message composition facility when the user selects the URI. In cases
where the user agent does not provide a built-in SMS message
composition facility, the scheme could still be supported by opening
a Web page that provides such a service. The specific Web page to be
used could be configured by the user, so that each user could use the
SMS message composition service of his choice.
The goal of this memo is to specify the "sms" URI scheme so that user
agents (such as Web browsers and email clients) can start to support
it. The "sms" URI scheme identifies SMS message endpoints as
resources. When "sms" URIs are dereferenced, implementations MAY
create a message and present it to be edited before being sent, or
they MAY invoke additional services to provide the functionality
necessary for composing a message and sending it to the SMS message
endpoint. In either case, simply activating a link with an "sms" URI
SHOULD NOT cause a message to be sent without prior user
126.96.36.199. SMS Messages and the Web
SMS messages can provide an alternative to "mailto" URIs [RFC2368],
or "tel" or "fax" URIs [RFC3966]. When an "sms" URI is activated,
the user agent MAY start a program for sending an SMS message, just
as "mailto" may open a mail client. Unfortunately, most browsers do
not support the external handling of internally unsupported URI
schemes in the same generalized way as most of them support external
handling of content for media types that they do not support
internally. Ideally, user agents should implement generic URI
parsers and provide a way to associate unsupported schemes with
external applications (or Web-based services).
The recipient of an SMS message need not be a mobile phone. It can
be a server that can process SMS messages, either by gatewaying them
to another messaging system (such as regular electronic mail), or by
parsing them for supplementary services.
SMS messages can be used to transport almost any kind of data (even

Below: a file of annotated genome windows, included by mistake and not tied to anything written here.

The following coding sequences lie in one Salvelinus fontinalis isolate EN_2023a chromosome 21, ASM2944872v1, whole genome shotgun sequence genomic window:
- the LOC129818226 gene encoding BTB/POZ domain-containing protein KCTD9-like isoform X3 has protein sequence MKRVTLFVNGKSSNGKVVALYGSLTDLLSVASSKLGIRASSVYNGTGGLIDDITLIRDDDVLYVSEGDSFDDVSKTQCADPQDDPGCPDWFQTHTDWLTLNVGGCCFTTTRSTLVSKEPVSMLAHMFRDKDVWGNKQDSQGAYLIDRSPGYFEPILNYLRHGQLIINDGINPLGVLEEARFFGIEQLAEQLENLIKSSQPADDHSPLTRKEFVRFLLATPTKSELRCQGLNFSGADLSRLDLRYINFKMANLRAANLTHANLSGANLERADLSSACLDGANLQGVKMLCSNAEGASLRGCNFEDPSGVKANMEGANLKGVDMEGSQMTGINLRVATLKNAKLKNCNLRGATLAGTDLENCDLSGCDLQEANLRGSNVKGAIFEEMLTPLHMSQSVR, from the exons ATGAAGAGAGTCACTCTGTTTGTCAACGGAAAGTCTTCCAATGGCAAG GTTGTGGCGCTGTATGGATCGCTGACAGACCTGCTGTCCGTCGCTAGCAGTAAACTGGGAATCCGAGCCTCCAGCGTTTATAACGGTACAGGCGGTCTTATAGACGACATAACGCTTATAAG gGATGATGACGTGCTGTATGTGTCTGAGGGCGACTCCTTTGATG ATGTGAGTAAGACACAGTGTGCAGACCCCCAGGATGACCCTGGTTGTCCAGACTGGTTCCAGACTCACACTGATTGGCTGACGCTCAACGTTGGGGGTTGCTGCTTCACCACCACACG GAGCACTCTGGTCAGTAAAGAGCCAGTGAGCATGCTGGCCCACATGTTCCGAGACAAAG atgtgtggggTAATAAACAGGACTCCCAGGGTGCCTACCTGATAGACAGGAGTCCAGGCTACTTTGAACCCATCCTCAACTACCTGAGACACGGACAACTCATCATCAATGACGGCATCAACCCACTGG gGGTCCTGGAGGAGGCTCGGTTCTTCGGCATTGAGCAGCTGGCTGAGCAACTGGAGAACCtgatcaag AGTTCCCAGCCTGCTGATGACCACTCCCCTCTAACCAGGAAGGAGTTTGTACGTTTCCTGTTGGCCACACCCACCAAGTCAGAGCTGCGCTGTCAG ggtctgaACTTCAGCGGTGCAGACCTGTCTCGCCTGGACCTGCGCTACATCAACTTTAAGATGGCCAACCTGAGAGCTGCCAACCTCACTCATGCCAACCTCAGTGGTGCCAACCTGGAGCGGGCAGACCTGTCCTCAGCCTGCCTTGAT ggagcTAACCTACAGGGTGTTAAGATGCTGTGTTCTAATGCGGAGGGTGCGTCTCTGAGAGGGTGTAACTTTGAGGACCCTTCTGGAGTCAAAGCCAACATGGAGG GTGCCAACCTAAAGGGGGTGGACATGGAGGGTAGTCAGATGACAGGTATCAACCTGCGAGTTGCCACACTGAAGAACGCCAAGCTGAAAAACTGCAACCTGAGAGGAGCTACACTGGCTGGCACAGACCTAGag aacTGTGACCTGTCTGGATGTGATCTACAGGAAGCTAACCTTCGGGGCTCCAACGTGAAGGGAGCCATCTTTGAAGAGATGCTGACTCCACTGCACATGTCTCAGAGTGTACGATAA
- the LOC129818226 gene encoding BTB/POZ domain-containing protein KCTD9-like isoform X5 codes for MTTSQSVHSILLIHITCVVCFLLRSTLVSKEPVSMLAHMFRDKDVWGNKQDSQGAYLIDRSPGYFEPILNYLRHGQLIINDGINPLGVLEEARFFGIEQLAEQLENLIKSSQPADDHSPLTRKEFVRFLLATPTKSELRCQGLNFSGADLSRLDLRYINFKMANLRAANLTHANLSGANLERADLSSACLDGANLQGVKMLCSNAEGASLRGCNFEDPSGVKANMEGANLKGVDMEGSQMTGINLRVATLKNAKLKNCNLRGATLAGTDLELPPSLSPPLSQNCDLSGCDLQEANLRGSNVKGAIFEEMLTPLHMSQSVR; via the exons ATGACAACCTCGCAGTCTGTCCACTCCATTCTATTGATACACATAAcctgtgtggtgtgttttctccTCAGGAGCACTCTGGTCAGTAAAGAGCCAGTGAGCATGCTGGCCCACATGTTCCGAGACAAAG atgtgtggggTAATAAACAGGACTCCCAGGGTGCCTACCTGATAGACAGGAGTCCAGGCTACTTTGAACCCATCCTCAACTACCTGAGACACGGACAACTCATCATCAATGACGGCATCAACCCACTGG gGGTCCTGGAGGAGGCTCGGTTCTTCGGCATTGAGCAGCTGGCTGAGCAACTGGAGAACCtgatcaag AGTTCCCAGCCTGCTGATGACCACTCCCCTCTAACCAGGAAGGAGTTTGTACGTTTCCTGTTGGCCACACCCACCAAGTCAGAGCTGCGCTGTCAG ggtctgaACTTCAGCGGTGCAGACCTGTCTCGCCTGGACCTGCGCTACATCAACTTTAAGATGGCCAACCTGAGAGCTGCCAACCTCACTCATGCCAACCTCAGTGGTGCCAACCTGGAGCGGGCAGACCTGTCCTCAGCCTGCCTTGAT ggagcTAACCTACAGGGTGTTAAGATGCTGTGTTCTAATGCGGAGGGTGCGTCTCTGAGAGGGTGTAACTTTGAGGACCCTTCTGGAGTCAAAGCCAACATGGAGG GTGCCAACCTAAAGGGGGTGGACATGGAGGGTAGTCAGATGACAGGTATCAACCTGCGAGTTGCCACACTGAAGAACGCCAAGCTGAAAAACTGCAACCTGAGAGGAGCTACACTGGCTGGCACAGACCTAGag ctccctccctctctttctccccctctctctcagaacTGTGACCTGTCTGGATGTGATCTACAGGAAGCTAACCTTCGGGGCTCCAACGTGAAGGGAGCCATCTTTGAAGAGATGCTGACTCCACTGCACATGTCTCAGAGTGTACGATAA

though there is a very tight size limit), but the only standardized
data formats are character-based messages in different character
encodings. SMS messages have a maximum length of 160 characters
(when using 7-bit characters from the SMS character set), or 140
octets. However, SMS messages can be concatenated to form longer
messages. It is up to the user agent to decide whether to limit the
length of the message, and how to indicate this limit in its user
interface if necessary. There is one exception to this; see
188.8.131.52. SMS Messages and Forms
The Hypertext Markup Language (HTML) [HTML401] provides a way to
collect information from a user and pass it to a server for
processing. This functionality is known as "HTML forms". A
filled-in form is usually sent to the destination using the Hypertext
Transfer Protocol (HTTP) or email. However, SMS messages can also be
used as the transport mechanism for these forms. Depending on the
network configuration, the sender's telephone number may be included
in the SMS message, thus providing a weak form of authentication.
1.3. Requirements Language
The capitalized key words "MUST", "MUST NOT", "REQUIRED", "SHALL",
"SHALL NOT", "SHOULD", "SHOULD NOT", "RECOMMENDED", "MAY", and
"OPTIONAL" in this document are to be interpreted as described in
2. The "sms" URI Scheme
Syntax definitions are given using the Augmented BNF (ABNF) for
syntax specifications [RFC5234].
This URI scheme provides information that can be used for sending SMS
message(s) to specified recipient(s). The functionality is
comparable to that of the "mailto" URI, which (as per [RFC2368]) can
also be used with a comma-separated list of email addresses.
The notation for phone numbers is taken from [RFC3966] and its
Erratum 203 [Err203]. Appendix A provides a corrected syntax of the
telephone number. Refer to that document for information on why this
particular format was chosen.
How SMS messages are sent to the SMSC or other intermediaries is
outside the scope of this specification. SMS messages can be sent
over the GSM air interface by using a modem and a suitable protocol
or by accessing services over other protocols, such as a Web-based
service for sending SMS messages. Also, SMS message service options
like deferred delivery and delivery notification requests are not
within the scope of this document. Such services MAY be requested
from the network by the user agent if necessary.
SMS messages sent as a result of this URI MUST be sent as class 1 SMS
messages, if the user agent is able to specify the message class.
2.2. Formal Definition
The URI scheme's keywords specified in the following syntax
description are case-insensitive. The syntax of an "sms" URI is
formally described as follows, where the URI base syntax is taken